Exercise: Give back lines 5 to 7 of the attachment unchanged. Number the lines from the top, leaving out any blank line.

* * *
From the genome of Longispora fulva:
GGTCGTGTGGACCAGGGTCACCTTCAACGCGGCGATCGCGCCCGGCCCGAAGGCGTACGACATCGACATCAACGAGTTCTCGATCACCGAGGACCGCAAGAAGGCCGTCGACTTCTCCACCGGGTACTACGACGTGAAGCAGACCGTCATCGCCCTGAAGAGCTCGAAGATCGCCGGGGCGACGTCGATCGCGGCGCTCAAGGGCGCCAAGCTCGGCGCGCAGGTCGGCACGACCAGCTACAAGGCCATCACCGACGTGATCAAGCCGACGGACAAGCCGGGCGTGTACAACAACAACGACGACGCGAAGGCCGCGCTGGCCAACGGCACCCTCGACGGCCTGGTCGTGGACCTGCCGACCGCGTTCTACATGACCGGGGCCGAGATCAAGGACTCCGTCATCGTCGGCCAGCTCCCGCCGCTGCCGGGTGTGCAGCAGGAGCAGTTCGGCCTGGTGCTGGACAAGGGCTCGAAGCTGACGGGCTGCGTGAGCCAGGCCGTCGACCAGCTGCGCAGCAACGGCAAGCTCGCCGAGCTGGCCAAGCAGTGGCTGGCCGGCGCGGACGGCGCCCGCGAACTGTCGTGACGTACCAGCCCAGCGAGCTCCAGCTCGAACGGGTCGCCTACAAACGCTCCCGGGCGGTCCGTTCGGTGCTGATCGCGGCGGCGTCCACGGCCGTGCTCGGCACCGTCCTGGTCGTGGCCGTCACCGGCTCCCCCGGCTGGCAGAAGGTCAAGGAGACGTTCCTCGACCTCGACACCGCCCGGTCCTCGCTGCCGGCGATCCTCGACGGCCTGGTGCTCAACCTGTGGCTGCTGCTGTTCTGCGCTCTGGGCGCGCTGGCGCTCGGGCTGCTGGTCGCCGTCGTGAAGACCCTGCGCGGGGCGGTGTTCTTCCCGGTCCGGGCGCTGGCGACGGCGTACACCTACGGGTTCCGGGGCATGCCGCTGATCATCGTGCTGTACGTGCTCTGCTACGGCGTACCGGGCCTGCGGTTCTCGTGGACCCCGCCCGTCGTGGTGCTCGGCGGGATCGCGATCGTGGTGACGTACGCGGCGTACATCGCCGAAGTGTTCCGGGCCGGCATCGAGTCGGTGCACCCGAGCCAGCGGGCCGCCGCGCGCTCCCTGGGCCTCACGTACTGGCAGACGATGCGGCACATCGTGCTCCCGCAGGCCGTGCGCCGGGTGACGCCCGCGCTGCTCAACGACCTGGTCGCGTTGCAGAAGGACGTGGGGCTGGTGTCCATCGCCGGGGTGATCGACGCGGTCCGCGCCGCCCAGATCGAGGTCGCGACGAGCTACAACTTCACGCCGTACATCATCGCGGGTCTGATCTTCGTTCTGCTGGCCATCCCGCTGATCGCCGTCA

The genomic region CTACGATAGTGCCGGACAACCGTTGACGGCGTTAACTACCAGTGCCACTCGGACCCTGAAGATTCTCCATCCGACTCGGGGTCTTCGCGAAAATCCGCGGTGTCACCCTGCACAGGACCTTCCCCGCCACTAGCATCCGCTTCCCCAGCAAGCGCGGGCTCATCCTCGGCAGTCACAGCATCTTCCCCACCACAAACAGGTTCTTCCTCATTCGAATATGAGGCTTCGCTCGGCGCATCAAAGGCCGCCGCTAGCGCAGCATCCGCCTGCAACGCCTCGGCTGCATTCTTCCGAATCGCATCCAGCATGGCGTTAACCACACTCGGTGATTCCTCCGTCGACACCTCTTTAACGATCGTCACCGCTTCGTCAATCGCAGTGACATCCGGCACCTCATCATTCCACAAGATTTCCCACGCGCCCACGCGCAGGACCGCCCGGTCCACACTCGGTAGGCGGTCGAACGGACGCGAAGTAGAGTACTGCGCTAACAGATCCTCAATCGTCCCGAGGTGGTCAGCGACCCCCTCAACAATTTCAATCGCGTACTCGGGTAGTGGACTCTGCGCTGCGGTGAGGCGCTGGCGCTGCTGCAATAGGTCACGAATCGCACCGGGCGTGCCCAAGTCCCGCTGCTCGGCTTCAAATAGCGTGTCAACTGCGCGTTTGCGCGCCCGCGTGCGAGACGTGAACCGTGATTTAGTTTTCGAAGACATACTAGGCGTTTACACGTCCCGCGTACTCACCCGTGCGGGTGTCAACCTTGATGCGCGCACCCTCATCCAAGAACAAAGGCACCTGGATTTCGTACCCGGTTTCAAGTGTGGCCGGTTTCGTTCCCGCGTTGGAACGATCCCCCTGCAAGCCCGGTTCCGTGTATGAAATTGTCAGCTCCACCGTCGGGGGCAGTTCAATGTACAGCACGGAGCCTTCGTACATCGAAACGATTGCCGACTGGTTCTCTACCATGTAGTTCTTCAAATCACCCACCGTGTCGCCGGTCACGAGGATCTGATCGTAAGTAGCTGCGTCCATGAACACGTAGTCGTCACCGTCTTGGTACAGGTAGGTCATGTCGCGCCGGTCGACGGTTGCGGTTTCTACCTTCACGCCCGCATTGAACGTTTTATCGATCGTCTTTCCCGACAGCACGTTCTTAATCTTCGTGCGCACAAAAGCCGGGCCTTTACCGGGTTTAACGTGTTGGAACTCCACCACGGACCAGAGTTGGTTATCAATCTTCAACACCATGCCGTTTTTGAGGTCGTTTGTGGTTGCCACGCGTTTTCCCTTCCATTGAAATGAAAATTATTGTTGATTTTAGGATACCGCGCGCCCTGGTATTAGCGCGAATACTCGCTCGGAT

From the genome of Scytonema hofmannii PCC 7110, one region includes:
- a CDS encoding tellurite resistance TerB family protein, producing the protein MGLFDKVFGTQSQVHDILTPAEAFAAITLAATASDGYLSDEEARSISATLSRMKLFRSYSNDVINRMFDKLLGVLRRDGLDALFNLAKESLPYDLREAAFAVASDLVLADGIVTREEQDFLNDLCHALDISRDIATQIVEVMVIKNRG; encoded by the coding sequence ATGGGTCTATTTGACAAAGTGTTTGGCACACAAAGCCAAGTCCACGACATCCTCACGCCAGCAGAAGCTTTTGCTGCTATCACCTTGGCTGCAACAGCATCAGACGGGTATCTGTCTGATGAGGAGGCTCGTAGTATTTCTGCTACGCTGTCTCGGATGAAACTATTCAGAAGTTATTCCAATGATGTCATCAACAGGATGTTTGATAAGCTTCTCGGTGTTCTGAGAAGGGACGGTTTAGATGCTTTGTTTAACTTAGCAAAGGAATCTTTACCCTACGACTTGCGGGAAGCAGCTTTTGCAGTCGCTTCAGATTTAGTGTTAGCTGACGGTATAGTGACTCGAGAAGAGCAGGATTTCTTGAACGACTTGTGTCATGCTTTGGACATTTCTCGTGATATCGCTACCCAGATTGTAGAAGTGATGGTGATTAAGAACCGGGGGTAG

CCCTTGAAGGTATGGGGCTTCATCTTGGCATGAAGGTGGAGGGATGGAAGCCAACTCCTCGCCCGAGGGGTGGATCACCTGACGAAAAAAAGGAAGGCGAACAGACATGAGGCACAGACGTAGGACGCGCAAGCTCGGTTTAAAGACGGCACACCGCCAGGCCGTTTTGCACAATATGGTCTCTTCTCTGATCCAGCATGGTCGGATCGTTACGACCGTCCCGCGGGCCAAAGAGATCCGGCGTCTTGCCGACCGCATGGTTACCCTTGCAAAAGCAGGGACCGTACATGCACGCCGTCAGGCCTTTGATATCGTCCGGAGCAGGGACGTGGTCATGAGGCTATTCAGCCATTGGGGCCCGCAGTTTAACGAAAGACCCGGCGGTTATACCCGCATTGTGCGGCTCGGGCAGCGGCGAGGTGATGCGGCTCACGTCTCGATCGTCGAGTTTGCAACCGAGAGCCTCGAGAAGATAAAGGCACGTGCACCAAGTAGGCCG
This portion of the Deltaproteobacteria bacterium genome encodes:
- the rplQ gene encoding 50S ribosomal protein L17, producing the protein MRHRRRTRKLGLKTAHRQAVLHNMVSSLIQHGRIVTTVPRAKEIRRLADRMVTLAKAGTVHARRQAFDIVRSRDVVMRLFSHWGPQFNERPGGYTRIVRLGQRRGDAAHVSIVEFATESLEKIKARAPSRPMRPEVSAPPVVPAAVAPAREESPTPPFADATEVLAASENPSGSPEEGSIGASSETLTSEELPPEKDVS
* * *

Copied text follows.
- a CDS encoding tellurite resistance TerB family protein, producing the protein MGLFDKVFGTQSQVHDILTPAEAFAAITLAATASDGYLSDEEARSISATLSRMKLFRSYSNDVINRMFDKLLGVLRRDGLDALFNLAKESLPYDLREAAFAVASDLVLADGIVTREEQDFLNDLCHALDISRDIATQIVEVMVIKNRG; encoded by the coding sequence ATGGGTCTATTTGACAAAGTGTTTGGCACACAAAGCCAAGTCCACGACATCCTCACGCCAGCAGAAGCTTTTGCTGCTATCACCTTGGCTGCAACAGCATCAGACGGGTATCTGTCTGATGAGGAGGCTCGTAGTATTTCTGCTACGCTGTCTCGGATGAAACTATTCAGAAGTTATTCCAATGATGTCATCAACAGGATGTTTGATAAGCTTCTCGGTGTTCTGAGAAGGGACGGTTTAGATGCTTTGTTTAACTTAGCAAAGGAATCTTTACCCTACGACTTGCGGGAAGCAGCTTTTGCAGTCGCTTCAGATTTAGTGTTAGCTGACGGTATAGTGACTCGAGAAGAGCAGGATTTCTTGAACGACTTGTGTCATGCTTTGGACATTTCTCGTGATATCGCTACCCAGATTGTAGAAGTGATGGTGATTAAGAACCGGGGGTAG

CCCTTGAAGGTATGGGGCTTCATCTTGGCATGAAGGTGGAGGGATGGAAGCCAACTCCTCGCCCGAGGGGTGGATCACCTGACGAAAAAAAGGAAGGCGAACAGACATGAGGCACAGACGTAGGACGCGCAAGCTCGGTTTAAAGACGGCACACCGCCAGGCCGTTTTGCACAATATGGTCTCTTCTCTGATCCAGCATGGTCGGATCGTTACGACCGTCCCGCGGGCCAAAGAGATCCGGCGTCTTGCCGACCGCATGGTTACCCTTGCAAAAGCAGGGACCGTACATGCACGCCGTCAGGCCTTTGATATCGTCCGGAGCAGGGACGTGGTCATGAGGCTATTCAGCCATTGGGGCCCGCAGTTTAACGAAAGACCCGGCGGTTATACCCGCATTGTGCGGCTCGGGCAGCGGCGAGGTGATGCGGCTCACGTCTCGATCGTCGAGTTTGCAACCGAGAGCCTCGAGAAGATAAAGGCACGTGCACCAAGTAGGCCG
This portion of the Deltaproteobacteria bacterium genome encodes: